If you’re interested in buying a car and you’ve already spent some time researching your purchase, you’ve probably discovered that financing rates for luxury car brands like Audi, BMW or Mercedes-Benz tend to be higher than rates for mainstream brands like Chevrolet or Ford. So why is this? Is it possible to get interest rates for luxury models down to mainstream-brand levels? We have an answer and an explanation.
If you’ve looked into purchasing a BMW, you’ve probably realized that the automaker rarely offers financing incentives below 2.9 percent. It’s the same story with Audi and the same story with many Mercedes-Benz models. And some luxury brands, like Porsche, don’t offer any special interest rate incentives.
By comparison, mainstream brands, such as Ford, Chevrolet and Honda, frequently offer interest rates as low as 0.9 percent and sometimes as low as zero percent, except on their most hotly demanded models. So what’s the reason? Why won’t luxury brands offer zero percent financing?
There are a few reasons why luxury brands don’t usually offer zero percent interest rates. Demand is the primary one: Luxury cars are almost always in higher demand than mainstream models, which means luxury brands don’t usually need to offer lower interest rates in order to appeal to shoppers.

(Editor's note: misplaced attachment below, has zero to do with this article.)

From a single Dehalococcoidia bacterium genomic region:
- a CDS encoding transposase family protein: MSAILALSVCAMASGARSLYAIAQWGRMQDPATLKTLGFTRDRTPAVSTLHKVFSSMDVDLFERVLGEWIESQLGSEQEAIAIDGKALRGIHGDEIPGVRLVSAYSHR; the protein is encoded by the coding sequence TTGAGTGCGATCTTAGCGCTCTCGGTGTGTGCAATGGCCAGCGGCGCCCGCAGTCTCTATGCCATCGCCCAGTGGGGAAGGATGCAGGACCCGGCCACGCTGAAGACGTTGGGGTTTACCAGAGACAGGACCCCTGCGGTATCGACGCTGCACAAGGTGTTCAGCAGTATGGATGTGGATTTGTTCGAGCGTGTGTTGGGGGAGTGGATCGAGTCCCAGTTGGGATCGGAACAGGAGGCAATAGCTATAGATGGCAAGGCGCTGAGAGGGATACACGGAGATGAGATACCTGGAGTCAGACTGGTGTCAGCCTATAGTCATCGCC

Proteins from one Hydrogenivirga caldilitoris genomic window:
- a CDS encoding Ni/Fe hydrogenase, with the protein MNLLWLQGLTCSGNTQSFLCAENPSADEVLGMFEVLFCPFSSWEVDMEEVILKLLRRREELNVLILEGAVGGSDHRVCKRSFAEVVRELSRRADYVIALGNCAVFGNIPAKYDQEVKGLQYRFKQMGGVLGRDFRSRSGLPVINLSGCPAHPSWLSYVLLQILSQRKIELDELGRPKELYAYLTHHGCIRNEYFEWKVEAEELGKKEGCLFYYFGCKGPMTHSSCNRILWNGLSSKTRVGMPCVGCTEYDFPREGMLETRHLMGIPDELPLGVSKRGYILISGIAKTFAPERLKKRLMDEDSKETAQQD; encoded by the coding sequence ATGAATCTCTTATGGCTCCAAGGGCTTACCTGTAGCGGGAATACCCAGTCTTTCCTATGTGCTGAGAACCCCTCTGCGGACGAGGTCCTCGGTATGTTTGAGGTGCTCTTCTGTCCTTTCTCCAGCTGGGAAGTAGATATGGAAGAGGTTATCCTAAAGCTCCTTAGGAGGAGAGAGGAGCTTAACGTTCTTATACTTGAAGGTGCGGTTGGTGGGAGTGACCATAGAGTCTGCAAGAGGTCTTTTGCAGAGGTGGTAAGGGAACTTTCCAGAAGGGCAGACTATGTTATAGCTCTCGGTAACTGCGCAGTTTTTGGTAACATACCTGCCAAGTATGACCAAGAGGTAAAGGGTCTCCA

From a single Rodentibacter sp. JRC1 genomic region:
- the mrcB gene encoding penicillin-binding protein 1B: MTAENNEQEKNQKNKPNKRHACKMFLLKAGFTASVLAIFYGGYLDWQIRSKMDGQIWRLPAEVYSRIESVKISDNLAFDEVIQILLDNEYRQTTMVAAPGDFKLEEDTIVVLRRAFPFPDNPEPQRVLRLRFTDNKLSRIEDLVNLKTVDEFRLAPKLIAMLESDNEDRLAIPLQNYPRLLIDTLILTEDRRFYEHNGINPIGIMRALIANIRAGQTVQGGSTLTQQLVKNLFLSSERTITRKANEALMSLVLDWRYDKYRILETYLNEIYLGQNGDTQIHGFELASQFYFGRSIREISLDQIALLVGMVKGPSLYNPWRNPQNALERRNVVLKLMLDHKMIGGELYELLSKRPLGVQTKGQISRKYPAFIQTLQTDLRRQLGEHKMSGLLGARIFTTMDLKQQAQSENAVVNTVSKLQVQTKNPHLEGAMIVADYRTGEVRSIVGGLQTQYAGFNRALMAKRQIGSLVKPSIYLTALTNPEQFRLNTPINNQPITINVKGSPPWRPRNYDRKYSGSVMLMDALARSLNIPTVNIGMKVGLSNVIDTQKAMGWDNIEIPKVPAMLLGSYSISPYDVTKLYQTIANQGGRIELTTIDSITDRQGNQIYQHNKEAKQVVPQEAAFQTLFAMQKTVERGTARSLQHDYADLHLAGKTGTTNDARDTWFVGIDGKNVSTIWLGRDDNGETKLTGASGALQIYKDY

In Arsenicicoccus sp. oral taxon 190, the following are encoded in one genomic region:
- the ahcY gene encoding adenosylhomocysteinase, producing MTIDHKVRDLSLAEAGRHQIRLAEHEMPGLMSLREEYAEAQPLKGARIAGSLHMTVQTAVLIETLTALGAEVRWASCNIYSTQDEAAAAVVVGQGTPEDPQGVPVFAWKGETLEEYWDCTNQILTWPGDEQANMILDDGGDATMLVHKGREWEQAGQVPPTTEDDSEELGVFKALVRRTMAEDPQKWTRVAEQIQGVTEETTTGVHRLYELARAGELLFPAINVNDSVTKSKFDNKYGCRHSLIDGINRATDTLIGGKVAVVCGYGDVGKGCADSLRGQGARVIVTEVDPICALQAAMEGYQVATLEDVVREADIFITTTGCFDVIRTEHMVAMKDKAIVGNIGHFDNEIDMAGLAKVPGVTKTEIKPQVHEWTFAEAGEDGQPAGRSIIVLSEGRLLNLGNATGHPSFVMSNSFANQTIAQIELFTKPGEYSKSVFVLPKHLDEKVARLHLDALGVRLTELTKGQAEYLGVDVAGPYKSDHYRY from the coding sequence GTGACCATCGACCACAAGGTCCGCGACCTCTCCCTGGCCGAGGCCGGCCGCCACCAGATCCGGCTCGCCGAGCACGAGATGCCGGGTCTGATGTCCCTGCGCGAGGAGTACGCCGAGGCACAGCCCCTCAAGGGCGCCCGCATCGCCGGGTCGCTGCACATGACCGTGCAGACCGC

Another reason is that many luxury brands feel that offering an especially low interest rate would cheapen the brand, and for high-end automakers whose success depends on their upscale reputation, that’s a bad idea.
Finally, luxury automakers don’t tend to offer ultra-low interest rates because sales volume isn’t as important to high-end brands as it is to mainstream automakers. While an upscale brand like Lexus or BMW doesn’t usually define itself solely on sales volume (due to higher profits per vehicle), mainstream automakers rely on big sales numbers for profit, and low interest rates help make sales happen.
Can You Get a Luxury Car With a Low Rate?
If you’re interested in buying a car from a high-end automaker with a lower interest rate than they’re offering, it can certainly be done. But you’ll have to go through your own bank or credit union in order to make it happen and you’ll need excellent credit. Once you’ve secured your own financing, then you can purchase the car, and instead of making payments to the automaker or to the dealer’s lending institution, you’ll pay your own bank or credit union at their (hopefully) lower interest rate.